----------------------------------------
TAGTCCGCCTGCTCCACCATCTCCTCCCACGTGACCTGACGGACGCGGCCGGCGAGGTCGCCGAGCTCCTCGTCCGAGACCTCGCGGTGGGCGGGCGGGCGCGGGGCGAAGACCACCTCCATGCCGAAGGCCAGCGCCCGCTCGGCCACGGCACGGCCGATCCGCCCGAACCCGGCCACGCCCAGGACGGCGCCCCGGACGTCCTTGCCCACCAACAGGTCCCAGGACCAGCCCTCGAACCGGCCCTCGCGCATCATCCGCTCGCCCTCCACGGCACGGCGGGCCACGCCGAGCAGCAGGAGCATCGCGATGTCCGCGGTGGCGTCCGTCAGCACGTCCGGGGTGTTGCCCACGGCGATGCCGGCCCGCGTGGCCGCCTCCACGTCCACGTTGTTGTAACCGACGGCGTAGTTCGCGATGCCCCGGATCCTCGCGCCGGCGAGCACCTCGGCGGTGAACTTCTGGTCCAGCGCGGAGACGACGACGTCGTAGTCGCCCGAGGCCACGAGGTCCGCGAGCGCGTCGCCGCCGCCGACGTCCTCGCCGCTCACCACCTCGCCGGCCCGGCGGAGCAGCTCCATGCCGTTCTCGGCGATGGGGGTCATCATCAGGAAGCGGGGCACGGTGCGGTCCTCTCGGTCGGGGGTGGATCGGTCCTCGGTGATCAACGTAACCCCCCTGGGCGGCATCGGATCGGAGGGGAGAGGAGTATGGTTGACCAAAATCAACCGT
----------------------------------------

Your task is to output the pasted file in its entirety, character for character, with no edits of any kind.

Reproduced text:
TAGTCCGCCTGCTCCACCATCTCCTCCCACGTGACCTGACGGACGCGGCCGGCGAGGTCGCCGAGCTCCTCGTCCGAGACCTCGCGGTGGGCGGGCGGGCGCGGGGCGAAGACCACCTCCATGCCGAAGGCCAGCGCCCGCTCGGCCACGGCACGGCCGATCCGCCCGAACCCGGCCACGCCCAGGACGGCGCCCCGGACGTCCTTGCCCACCAACAGGTCCCAGGACCAGCCCTCGAACCGGCCCTCGCGCATCATCCGCTCGCCCTCCACGGCACGGCGGGCCACGCCGAGCAGCAGGAGCATCGCGATGTCCGCGGTGGCGTCCGTCAGCACGTCCGGGGTGTTGCCCACGGCGATGCCGGCCCGCGTGGCCGCCTCCACGTCCACGTTGTTGTAACCGACGGCGTAGTTCGCGATGCCCCGGATCCTCGCGCCGGCGAGCACCTCGGCGGTGAACTTCTGGTCCAGCGCGGAGACGACGACGTCGTAGTCGCCCGAGGCCACGAGGTCCGCGAGCGCGTCGCCGCCGCCGACGTCCTCGCCGCTCACCACCTCGCCGGCCCGGCGGAGCAGCTCCATGCCGTTCTCGGCGATGGGGGTCATCATCAGGAAGCGGGGCACGGTGCGGTCCTCTCGGTCGGGGGTGGATCGGTCCTCGGTGATCAACGTAACCCCCCTGGGCGGCATCGGATCGGAGGGGAGAGGAGTATGGTTGACCAAAATCAACCGT